|Time is now for Celtics||04.29.10 at 5:37 pm ET|
WALTHAM — You can tell just by the media crush at the Celtics training facility 12 miles west of Boston on Route 128 that there is a big series about to begin involving the Celtics and the Cleveland Cavaliers.
The quotes from the participants provide another good clue.
The two teams, as any basketball fan will recall, met in an epic seven-game series in the 2008 playoffs. The series wasn’t decided until the final 30 seconds of Game 7 at the Garden when Paul Pierce and the Celtics outlasted LeBron James and the Cavs.
Before that series, fans and experts hoped for a great series. This time, it’s almost expected. But that’s about where the comparisons end as far as the Celtics are concerned.
‘Two years ago was two years ago,” Pierce said. “They have new players, we have new players. This is a whole new team. This is a different type of team. They’ve got a lot of the same players, we have a lot of the same players but it’s just like you grow up. Things change, you become better. You can’t go off what you did in the past. There’s nothing to that last series.’
Kevin Garnett agreed.
‘They have better players,” Garnett said. “They have Shaq, they have guys that have been there. They have experienced players who were there two years ago. Delonte [West] is better. [Antawn] Jamison is there, has been through the grind. They have better players, more experienced people.’
When the Celtics open their Eastern Conference semifinal series against the Cavaliers on Saturday night in Cleveland, it will be the first time in the era of the new ‘Big 3′ they’re opening a playoff series on the road. It will also mark the second time in three seasons the two teams are meeting in the second round.
But whether opening at home or on the road – as will be the case this year – Ray Allen doesn’t believe Boston’s series triumph in 2008 will have much of an impact this time around.
‘I don’t really think it makes a difference,” Allen said following Thursday’s practice. “That was yesterday. Now we’re trying to do this all over again. I’m sure that they remember. Playoffs in their building is tough and we remember Game 7 [in Boston] very vividly but it’s a new series. Even if we did play them last year, it wouldn’t have made a difference then, either. They’re geared up against trying to get past us going to the conference finals. The ground has to give one way or another and we look forward to taking more ground.’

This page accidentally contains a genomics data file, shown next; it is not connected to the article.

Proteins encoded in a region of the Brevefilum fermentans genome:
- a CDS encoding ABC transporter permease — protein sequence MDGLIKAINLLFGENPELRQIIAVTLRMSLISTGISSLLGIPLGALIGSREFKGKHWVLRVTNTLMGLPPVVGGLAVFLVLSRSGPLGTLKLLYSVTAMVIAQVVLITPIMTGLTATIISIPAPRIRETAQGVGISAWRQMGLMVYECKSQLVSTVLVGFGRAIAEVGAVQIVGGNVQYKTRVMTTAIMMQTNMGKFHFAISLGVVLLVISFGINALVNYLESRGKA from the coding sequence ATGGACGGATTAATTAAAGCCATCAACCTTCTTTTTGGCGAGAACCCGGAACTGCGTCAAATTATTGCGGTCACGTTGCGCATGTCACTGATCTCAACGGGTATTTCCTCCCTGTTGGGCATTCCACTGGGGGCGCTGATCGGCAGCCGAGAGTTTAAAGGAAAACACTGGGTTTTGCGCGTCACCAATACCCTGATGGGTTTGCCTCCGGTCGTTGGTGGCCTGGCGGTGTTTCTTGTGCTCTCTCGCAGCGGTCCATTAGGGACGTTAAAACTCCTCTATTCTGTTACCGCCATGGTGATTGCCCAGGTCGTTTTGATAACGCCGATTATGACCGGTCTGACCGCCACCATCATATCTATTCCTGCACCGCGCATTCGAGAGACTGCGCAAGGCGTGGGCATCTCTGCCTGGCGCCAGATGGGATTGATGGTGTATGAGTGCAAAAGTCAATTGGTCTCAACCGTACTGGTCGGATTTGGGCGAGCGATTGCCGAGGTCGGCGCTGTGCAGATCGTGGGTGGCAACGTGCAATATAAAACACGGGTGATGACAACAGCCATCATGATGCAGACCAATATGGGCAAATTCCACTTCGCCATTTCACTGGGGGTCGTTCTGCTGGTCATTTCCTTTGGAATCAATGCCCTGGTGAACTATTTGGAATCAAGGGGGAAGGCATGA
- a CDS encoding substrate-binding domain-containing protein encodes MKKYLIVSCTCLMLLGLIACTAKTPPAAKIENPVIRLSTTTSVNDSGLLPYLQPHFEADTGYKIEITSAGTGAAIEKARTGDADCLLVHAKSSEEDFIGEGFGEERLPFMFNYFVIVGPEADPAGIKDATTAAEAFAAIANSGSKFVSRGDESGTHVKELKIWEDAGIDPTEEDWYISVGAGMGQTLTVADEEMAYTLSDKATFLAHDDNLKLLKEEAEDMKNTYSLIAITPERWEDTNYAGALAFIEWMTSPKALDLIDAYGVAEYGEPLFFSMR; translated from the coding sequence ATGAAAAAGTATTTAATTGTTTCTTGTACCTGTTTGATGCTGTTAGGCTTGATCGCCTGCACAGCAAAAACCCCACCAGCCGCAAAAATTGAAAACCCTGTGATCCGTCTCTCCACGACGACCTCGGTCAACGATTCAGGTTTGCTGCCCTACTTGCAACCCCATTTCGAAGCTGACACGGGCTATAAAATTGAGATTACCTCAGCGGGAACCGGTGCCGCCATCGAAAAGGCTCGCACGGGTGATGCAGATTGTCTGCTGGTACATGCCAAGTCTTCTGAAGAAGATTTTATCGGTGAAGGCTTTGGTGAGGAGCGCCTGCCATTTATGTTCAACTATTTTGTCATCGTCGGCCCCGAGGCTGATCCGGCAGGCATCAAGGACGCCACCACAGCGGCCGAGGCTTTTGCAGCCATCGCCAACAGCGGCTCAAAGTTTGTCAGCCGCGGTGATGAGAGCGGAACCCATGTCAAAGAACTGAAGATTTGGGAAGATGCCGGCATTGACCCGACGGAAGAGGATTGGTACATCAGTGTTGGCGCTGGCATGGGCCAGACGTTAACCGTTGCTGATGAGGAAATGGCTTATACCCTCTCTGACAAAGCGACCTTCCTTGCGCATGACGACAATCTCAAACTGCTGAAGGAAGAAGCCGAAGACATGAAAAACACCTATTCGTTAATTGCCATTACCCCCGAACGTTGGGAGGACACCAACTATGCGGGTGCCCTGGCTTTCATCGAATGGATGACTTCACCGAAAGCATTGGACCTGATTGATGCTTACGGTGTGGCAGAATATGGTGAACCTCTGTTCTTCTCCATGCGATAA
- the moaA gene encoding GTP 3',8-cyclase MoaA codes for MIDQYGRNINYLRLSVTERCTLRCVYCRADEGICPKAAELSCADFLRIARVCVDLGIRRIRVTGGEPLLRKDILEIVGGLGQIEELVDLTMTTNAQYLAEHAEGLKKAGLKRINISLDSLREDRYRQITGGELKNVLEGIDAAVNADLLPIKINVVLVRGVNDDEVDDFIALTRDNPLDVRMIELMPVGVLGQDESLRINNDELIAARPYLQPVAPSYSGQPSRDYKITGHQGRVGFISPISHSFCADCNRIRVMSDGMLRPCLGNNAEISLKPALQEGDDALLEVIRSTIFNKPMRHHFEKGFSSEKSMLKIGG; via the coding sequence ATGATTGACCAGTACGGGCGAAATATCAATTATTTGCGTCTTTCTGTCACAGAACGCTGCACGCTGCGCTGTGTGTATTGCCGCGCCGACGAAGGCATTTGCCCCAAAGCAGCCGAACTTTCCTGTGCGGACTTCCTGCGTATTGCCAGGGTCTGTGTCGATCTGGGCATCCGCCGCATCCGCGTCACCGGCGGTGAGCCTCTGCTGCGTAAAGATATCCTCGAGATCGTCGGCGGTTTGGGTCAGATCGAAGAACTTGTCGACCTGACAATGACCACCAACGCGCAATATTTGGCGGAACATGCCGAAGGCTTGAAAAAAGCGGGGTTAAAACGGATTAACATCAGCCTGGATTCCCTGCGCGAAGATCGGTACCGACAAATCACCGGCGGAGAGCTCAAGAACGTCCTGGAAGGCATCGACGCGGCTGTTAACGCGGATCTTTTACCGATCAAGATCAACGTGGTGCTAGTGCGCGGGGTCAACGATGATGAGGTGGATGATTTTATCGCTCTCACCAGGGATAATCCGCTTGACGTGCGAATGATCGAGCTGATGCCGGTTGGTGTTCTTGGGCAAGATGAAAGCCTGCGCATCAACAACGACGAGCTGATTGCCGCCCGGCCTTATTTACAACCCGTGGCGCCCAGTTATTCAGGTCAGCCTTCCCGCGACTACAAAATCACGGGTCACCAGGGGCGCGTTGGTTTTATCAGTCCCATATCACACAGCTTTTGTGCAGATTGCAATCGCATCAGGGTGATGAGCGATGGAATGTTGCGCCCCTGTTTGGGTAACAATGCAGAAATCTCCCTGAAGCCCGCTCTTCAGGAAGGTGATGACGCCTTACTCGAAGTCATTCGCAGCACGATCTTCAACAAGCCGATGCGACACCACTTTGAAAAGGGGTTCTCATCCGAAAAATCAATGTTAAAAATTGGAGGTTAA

The Celtics were also asked to make another comparison – Miami’s Dwyane Wade and Cleveland’s James – and how beating the former might help them with the latter this series.
‘They’re not close at all, truthfully,” Pierce said. “They have better supporting players. LeBron is playing two or three other guys who have been in the All-Star Game. I can’t say that about Wade. The only similarity is they have one of the top scorers in the league. That’s it. You’re talking about two different players. They’re definitely focal points but other guys, you definitely have to worry about them. There are most consistent players in Cleveland and those guys can beat you also.’
‘LeBron’s a different beast,” added Garnett. “He’s obviously with a better cast than D-Wade. I think D-Wade is one of the best one-on-one players in our game. That’s true with LeBron but I think LeBron defers more to his teammates a little bit, with his supporting cast than D-Wade. He can turn around and he has 35, eight boards and nine assists. That means he’s all-around, not even mentioning the steals and blocks. He affects the game in so many different dimensions.’
|Davis plans on attacking the Kingdom||04.28.10 at 12:31 am ET|
Glen Davis was speaking for the Celtics when he characterized the match-up with LeBron James and the Cleveland Cavaliers starting this Saturday at Quicken Loans Arena in Cleveland in the opener of the Eastern Conference semifinal series.
“It’s going to be tougher, we know that,” Davis said. “We’ve got to go there and grind it out. We go to them first. We just have to make sure we go there with the mentality of attack first. It’s just like in every kingdom, sometimes you’ve got to go to the fight, you’ve got to bring it to them, attack their fortress and bust down their wall with a wooden tree and go attack it. That’s how it is.”
Davis and the Celtics will have Wednesday off before returning to practice Thursday afternoon. Game 1 is Saturday while Game 2 will be Monday in Cleveland before the series shifts back to Boston for Games 3 and 4.
While Dwyane Wade had another big game with 31 points in Game 5 Tuesday night, it was Davis who helped keep the rest of the Miami starters in single digits.
‘Our defensive presence was just there,” Davis said. “Game 4 we kind of backed off of that a little bit and D-Wade had a big game, some of the other players on their team. One of the reasons we closed this out is because of defense and kind of [containing] people round D-Wade.”
Davis said the five-game series against Wade and the Heat might just be the perfect tune-up for James and the Cavs beginning Saturday on the shores of Lake Erie.
“It’s just great practice for us against Cleveland,” Davis said. “We had good practices. D-Wade is a great player. LeBron’s a great player and he has good players around him and he makes them better. We have to stop the ones around him.
‘We could do better,” Davis added. “We’re a better team, we’ve been together for a long time and we still make some of the same mistakes. We can always be better.’
Starting Saturday, Davis and the Celtics have little choice if they plan on advancing.
|Return trip not in plan for C’s||04.27.10 at 2:01 pm ET|
WALTHAM — The next time Paul Pierce visits South Florida, he wants to be on a beach having fun in the sun.
“There’s a lot of urgency,” Pierce said. “We don’t want to go to Miami. Hopefully the next time I go to Miami, I’ll be on vacation.”
While there was a lot of focus on the 46 points Wade put up in Game 4 on Sunday, on 16-of-24 shooting from the field, Pierce said it’s Wade’s supporting cast of Quentin Richardson and Michael Beasley that must be contained. And that starts with him.